Monday, 13 February 2017

Radio Times

Every Tuesday, apart from national holiday times, the Radio Times thunders onto our doormat in its plastic bag - the latter also containing a great number of unsolicited and unwanted leaflets all of which have to go in the recycling box, the emptying of which we have to pay for via our Council Tax.

Every Tuesday we leaf through the Radio Times browsing through the programmes on offer from the BBC plus a myriad of other unknown and seemingly trashy stations ? channels ? or whatever the word is these days. How many stations repeating repeats can you have ?

Every Tuesday, and at intervals throughout the week, my blood pressure is raised to the possible detriment of my health and well being by embarrassing and naive programme summaries which seem to have been written by people who have received a poor general education. My father was a cigarette smoker all his life - he died of a coronary thrombosis, sudden and fatal - but at least he provided a ready supply of cigarette cards throughout my childhood which, alongside Arthur Mee's Children's Encyclopaedia (dating from the first decade of the 20th century) meant that I was usually insufferably high up on the results list when we had general a knowledge test at school. Do they still have these I wonder ? General knowledge now seems to be about "who played bass guitar in the Sewage Rats" or similar.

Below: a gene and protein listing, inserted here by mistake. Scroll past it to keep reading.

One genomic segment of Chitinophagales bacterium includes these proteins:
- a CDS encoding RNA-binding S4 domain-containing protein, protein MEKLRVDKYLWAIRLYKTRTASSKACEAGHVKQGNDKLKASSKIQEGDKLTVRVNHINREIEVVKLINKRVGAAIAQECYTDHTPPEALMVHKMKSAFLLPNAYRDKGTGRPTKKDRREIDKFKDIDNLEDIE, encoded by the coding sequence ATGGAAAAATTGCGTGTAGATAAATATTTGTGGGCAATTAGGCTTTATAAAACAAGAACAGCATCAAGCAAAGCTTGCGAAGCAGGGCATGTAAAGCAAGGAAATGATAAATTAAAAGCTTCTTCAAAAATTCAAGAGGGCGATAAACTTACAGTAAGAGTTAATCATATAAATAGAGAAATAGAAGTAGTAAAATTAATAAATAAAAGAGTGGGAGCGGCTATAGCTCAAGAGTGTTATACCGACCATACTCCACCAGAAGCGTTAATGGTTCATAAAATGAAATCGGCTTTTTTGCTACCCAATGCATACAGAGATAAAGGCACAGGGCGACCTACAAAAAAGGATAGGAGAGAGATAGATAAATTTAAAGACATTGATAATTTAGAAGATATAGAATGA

But the one that really gets me, really, really gets me, is the one that announces that Aloysius Airhead is going to somewhere to discover" what everyone knows "somewhere" is famous for. TV "personalities "discover" that Bath has Roman baths, that the Clyde used to build ships, that Caernarvon has a castle, the list is endless and grows in most weeks.  However, sometimes we snigger, because the programme makers are beginning to run out of "discoveries" so that what Aloyisius Airhead "discovered" last month is now to be rediscovered by Brenda Braindead all over again.

Wasn't like this when we had our old 14" Matsui from Dixons. When it had to go out, all those lovely old TV programmes inside it went too.  The Two Ronnies, Eric and Ernie, buried in some land fill site somewhere waiting for future archaeologists to dig them up and resuscitate them.  Sad.

It's digital what done it.

 

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